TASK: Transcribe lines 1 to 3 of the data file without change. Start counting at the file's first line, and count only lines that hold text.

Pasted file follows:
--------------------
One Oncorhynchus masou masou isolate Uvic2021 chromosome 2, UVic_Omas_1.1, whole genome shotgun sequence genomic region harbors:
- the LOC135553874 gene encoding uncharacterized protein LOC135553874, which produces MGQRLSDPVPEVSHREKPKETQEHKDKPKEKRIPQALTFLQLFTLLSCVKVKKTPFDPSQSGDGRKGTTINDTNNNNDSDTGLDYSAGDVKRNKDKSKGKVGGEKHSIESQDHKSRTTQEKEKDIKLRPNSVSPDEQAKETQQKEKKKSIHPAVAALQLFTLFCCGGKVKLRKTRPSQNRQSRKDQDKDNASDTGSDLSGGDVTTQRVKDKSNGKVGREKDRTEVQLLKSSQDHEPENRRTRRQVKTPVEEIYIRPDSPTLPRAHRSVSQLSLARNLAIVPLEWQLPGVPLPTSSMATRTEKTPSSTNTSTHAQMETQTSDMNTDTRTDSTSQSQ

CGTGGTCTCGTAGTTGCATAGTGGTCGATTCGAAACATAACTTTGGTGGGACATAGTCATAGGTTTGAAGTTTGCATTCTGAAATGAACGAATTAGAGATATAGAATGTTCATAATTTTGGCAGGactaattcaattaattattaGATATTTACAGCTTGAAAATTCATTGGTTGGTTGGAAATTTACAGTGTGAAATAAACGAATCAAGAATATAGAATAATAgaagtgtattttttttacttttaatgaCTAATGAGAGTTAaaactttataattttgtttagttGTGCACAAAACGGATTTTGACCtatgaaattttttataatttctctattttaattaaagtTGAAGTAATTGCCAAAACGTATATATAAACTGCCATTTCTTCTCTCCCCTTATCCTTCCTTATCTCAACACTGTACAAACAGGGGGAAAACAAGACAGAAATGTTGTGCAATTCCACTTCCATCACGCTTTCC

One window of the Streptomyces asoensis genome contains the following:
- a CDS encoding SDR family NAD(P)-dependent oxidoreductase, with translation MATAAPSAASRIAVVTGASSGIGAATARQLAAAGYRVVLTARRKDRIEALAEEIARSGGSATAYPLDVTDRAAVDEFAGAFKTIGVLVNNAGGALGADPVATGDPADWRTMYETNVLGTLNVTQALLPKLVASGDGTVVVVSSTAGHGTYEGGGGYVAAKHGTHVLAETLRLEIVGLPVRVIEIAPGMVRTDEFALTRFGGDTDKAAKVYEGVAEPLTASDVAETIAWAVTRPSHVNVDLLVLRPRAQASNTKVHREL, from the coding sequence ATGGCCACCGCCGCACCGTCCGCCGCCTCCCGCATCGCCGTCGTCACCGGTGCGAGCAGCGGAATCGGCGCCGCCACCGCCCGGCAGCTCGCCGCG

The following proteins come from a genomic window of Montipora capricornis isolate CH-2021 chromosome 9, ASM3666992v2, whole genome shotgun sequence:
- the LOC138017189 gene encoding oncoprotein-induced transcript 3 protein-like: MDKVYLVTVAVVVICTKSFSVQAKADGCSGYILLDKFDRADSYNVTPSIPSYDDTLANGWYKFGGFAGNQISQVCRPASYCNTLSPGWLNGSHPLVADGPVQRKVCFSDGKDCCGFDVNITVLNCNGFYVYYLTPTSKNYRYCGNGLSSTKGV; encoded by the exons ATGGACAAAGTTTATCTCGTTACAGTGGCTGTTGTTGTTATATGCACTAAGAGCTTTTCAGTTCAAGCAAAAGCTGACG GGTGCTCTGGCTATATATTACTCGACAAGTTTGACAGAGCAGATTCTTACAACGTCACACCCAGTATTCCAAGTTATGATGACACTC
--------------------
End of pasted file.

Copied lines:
One Oncorhynchus masou masou isolate Uvic2021 chromosome 2, UVic_Omas_1.1, whole genome shotgun sequence genomic region harbors:
- the LOC135553874 gene encoding uncharacterized protein LOC135553874, which produces MGQRLSDPVPEVSHREKPKETQEHKDKPKEKRIPQALTFLQLFTLLSCVKVKKTPFDPSQSGDGRKGTTINDTNNNNDSDTGLDYSAGDVKRNKDKSKGKVGGEKHSIESQDHKSRTTQEKEKDIKLRPNSVSPDEQAKETQQKEKKKSIHPAVAALQLFTLFCCGGKVKLRKTRPSQNRQSRKDQDKDNASDTGSDLSGGDVTTQRVKDKSNGKVGREKDRTEVQLLKSSQDHEPENRRTRRQVKTPVEEIYIRPDSPTLPRAHRSVSQLSLARNLAIVPLEWQLPGVPLPTSSMATRTEKTPSSTNTSTHAQMETQTSDMNTDTRTDSTSQSQ

CGTGGTCTCGTAGTTGCATAGTGGTCGATTCGAAACATAACTTTGGTGGGACATAGTCATAGGTTTGAAGTTTGCATTCTGAAATGAACGAATTAGAGATATAGAATGTTCATAATTTTGGCAGGactaattcaattaattattaGATATTTACAGCTTGAAAATTCATTGGTTGGTTGGAAATTTACAGTGTGAAATAAACGAATCAAGAATATAGAATAATAgaagtgtattttttttacttttaatgaCTAATGAGAGTTAaaactttataattttgtttagttGTGCACAAAACGGATTTTGACCtatgaaattttttataatttctctattttaattaaagtTGAAGTAATTGCCAAAACGTATATATAAACTGCCATTTCTTCTCTCCCCTTATCCTTCCTTATCTCAACACTGTACAAACAGGGGGAAAACAAGACAGAAATGTTGTGCAATTCCACTTCCATCACGCTTTCC